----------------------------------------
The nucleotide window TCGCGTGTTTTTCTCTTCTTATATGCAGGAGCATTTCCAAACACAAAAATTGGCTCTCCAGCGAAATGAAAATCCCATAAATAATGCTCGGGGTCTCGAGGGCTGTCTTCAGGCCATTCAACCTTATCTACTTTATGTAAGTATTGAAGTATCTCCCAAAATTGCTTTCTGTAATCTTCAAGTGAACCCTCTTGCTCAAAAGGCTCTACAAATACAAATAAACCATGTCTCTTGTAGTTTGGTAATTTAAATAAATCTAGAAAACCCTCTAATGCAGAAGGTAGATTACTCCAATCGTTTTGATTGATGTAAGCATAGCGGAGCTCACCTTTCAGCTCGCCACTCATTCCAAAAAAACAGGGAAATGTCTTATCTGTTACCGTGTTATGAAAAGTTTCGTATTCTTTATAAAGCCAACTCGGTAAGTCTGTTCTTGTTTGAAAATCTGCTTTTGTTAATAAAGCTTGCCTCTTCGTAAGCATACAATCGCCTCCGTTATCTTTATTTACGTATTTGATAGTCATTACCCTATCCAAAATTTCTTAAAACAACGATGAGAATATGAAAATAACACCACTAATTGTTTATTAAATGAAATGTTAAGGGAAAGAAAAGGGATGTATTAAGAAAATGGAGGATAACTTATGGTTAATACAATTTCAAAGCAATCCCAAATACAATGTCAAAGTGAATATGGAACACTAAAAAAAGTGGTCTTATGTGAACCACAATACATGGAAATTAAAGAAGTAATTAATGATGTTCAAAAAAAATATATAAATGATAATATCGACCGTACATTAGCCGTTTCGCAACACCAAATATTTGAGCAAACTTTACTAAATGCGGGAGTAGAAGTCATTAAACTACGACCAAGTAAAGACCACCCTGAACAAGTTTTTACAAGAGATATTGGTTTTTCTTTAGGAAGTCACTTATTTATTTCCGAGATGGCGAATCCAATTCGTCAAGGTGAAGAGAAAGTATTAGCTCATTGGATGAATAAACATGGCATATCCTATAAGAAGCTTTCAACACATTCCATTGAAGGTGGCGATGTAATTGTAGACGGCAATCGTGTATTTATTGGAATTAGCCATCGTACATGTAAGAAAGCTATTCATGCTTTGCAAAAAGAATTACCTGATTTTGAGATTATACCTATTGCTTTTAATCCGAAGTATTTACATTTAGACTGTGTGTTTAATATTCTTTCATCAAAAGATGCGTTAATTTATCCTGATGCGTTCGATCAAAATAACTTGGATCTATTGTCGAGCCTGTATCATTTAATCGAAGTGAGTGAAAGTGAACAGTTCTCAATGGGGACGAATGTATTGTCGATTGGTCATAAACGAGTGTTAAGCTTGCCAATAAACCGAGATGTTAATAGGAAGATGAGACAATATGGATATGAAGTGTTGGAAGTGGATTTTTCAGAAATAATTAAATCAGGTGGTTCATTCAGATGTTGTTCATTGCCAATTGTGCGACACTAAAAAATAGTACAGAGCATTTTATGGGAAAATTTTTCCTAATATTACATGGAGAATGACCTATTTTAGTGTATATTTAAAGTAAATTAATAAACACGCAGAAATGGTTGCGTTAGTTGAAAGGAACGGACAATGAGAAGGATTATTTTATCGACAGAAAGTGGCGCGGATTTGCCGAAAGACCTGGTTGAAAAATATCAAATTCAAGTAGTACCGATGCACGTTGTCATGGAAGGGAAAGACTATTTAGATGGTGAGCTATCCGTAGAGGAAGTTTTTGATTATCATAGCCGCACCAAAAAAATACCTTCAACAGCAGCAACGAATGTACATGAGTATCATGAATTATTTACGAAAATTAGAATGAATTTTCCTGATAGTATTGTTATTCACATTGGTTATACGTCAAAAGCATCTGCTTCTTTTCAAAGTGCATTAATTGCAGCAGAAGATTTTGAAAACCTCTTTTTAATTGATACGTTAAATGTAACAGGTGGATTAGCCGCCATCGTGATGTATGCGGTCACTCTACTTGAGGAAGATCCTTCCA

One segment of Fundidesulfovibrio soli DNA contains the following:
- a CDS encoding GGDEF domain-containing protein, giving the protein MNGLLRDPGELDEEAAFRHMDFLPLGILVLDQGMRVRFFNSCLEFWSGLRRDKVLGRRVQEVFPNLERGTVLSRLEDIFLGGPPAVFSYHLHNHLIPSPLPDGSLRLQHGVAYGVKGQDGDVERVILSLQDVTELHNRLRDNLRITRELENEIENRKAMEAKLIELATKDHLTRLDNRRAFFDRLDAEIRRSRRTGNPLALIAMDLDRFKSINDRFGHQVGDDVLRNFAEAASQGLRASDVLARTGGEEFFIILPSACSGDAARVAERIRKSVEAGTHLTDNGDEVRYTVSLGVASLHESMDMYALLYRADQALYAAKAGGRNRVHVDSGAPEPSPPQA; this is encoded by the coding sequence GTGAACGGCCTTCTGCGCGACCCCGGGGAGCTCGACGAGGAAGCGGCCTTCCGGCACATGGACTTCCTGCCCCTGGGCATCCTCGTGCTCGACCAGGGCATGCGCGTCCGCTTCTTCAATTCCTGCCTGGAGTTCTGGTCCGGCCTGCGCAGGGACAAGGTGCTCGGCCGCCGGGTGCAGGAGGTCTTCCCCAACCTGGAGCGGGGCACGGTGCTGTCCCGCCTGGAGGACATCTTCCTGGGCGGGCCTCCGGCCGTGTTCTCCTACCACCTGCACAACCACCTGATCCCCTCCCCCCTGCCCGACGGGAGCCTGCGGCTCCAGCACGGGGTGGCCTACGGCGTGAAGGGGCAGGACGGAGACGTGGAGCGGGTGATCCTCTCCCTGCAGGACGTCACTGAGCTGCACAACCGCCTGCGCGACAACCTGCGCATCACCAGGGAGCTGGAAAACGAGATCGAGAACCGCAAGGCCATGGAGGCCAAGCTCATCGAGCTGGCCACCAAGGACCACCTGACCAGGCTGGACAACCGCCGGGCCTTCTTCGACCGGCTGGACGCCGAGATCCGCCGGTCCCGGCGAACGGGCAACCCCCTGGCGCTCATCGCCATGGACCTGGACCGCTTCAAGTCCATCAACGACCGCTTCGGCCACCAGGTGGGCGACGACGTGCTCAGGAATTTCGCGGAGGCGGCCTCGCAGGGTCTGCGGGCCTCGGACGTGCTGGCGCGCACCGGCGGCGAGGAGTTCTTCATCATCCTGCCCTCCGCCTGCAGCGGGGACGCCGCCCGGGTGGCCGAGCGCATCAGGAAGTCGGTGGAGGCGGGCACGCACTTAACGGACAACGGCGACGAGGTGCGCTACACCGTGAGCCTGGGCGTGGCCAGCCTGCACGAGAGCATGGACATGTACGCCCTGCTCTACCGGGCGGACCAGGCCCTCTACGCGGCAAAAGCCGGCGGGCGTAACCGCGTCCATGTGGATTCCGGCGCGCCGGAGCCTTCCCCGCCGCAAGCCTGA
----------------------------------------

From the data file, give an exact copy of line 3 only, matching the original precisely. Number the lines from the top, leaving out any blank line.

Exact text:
- a CDS encoding GGDEF domain-containing protein, giving the protein MNGLLRDPGELDEEAAFRHMDFLPLGILVLDQGMRVRFFNSCLEFWSGLRRDKVLGRRVQEVFPNLERGTVLSRLEDIFLGGPPAVFSYHLHNHLIPSPLPDGSLRLQHGVAYGVKGQDGDVERVILSLQDVTELHNRLRDNLRITRELENEIENRKAMEAKLIELATKDHLTRLDNRRAFFDRLDAEIRRSRRTGNPLALIAMDLDRFKSINDRFGHQVGDDVLRNFAEAASQGLRASDVLARTGGEEFFIILPSACSGDAARVAERIRKSVEAGTHLTDNGDEVRYTVSLGVASLHESMDMYALLYRADQALYAAKAGGRNRVHVDSGAPEPSPPQA; this is encoded by the coding sequence GTGAACGGCCTTCTGCGCGACCCCGGGGAGCTCGACGAGGAAGCGGCCTTCCGGCACATGGACTTCCTGCCCCTGGGCATCCTCGTGCTCGACCAGGGCATGCGCGTCCGCTTCTTCAATTCCTGCCTGGAGTTCTGGTCCGGCCTGCGCAGGGACAAGGTGCTCGGCCGCCGGGTGCAGGAGGTCTTCCCCAACCTGGAGCGGGGCACGGTGCTGTCCCGCCTGGAGGACATCTTCCTGGGCGGGCCTCCGGCCGTGTTCTCCTACCACCTGCACAACCACCTGATCCCCTCCCCCCTGCCCGACGGGAGCCTGCGGCTCCAGCACGGGGTGGCCTACGGCGTGAAGGGGCAGGACGGAGACGTGGAGCGGGTGATCCTCTCCCTGCAGGACGTCACTGAGCTGCACAACCGCCTGCGCGACAACCTGCGCATCACCAGGGAGCTGGAAAACGAGATCGAGAACCGCAAGGCCATGGAGGCCAAGCTCATCGAGCTGGCCACCAAGGACCACCTGACCAGGCTGGACAACCGCCGGGCCTTCTTCGACCGGCTGGACGCCGAGATCCGCCGGTCCCGGCGAACGGGCAACCCCCTGGCGCTCATCGCCATGGACCTGGACCGCTTCAAGTCCATCAACGACCGCTTCGGCCACCAGGTGGGCGACGACGTGCTCAGGAATTTCGCGGAGGCGGCCTCGCAGGGTCTGCGGGCCTCGGACGTGCTGGCGCGCACCGGCGGCGAGGAGTTCTTCATCATCCTGCCCTCCGCCTGCAGCGGGGACGCCGCCCGGGTGGCCGAGCGCATCAGGAAGTCGGTGGAGGCGGGCACGCACTTAACGGACAACGGCGACGAGGTGCGCTACACCGTGAGCCTGGGCGTGGCCAGCCTGCACGAGAGCATGGACATGTACGCCCTGCTCTACCGGGCGGACCAGGCCCTCTACGCGGCAAAAGCCGGCGGGCGTAACCGCGTCCATGTGGATTCCGGCGCGCCGGAGCCTTCCCCGCCGCAAGCCTGA